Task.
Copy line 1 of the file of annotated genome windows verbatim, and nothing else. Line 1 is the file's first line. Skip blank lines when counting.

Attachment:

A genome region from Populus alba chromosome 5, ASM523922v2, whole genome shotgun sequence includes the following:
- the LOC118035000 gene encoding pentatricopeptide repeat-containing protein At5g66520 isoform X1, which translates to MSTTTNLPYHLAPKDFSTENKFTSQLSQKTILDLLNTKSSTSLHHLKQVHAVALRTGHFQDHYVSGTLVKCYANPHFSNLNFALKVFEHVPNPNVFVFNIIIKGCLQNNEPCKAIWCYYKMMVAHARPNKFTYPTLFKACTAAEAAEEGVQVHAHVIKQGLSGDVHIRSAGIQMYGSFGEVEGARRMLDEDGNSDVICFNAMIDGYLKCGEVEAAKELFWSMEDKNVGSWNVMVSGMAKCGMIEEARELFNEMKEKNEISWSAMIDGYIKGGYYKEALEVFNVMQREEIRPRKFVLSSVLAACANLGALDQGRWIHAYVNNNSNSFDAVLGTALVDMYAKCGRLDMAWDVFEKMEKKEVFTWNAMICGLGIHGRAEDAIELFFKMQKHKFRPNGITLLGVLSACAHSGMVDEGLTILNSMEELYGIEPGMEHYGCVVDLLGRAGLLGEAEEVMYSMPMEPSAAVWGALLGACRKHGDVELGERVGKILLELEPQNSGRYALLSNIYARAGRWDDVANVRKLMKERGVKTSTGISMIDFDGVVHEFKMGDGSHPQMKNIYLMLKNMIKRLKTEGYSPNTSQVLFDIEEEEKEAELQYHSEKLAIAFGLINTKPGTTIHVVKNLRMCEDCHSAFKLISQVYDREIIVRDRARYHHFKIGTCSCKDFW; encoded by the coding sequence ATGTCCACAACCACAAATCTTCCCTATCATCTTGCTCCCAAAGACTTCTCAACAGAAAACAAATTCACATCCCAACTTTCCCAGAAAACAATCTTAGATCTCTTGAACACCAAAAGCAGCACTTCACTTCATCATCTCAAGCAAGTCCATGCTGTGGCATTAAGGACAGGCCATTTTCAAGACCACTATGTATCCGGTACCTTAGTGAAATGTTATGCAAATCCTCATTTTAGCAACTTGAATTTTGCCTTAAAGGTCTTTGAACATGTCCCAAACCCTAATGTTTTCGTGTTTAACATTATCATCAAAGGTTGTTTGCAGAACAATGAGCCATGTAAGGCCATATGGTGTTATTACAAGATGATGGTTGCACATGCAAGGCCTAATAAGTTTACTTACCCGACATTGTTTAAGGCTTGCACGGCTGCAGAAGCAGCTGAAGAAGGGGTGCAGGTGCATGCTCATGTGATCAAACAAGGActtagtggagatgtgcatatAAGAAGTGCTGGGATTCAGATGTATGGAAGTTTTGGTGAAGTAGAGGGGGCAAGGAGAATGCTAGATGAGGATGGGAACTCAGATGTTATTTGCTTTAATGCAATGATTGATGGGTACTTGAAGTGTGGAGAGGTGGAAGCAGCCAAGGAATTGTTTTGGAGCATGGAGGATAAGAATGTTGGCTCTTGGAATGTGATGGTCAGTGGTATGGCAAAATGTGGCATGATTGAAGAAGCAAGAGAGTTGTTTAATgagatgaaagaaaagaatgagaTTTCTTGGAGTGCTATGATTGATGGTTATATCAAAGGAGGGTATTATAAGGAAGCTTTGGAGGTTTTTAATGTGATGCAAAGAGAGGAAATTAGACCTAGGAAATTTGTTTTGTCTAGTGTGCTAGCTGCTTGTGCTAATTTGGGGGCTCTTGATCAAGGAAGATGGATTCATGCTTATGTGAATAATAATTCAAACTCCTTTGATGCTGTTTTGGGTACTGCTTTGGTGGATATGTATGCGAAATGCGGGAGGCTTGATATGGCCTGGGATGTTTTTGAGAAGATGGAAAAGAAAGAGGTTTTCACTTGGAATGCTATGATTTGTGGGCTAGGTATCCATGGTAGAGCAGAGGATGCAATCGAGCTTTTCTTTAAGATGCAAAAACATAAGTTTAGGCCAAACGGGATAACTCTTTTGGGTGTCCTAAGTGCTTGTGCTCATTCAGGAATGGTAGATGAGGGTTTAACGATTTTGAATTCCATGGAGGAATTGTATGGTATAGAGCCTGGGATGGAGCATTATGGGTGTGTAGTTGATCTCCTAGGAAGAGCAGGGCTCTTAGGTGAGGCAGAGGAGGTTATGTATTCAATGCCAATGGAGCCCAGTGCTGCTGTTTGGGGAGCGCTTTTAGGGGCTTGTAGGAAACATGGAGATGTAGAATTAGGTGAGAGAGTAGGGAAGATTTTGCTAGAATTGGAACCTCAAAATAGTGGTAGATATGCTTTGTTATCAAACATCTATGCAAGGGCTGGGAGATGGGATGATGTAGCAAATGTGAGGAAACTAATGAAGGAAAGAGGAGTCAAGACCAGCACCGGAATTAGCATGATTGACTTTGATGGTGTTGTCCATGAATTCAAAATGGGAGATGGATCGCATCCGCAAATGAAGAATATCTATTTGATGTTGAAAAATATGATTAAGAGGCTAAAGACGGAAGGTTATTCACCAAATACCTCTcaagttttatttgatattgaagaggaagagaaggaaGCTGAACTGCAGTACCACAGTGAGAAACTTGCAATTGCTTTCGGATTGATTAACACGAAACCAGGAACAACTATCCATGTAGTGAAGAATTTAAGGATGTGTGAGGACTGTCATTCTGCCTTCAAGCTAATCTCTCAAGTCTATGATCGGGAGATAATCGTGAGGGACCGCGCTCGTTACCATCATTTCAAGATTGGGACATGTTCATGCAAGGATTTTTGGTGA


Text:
A genome region from Populus alba chromosome 5, ASM523922v2, whole genome shotgun sequence includes the following: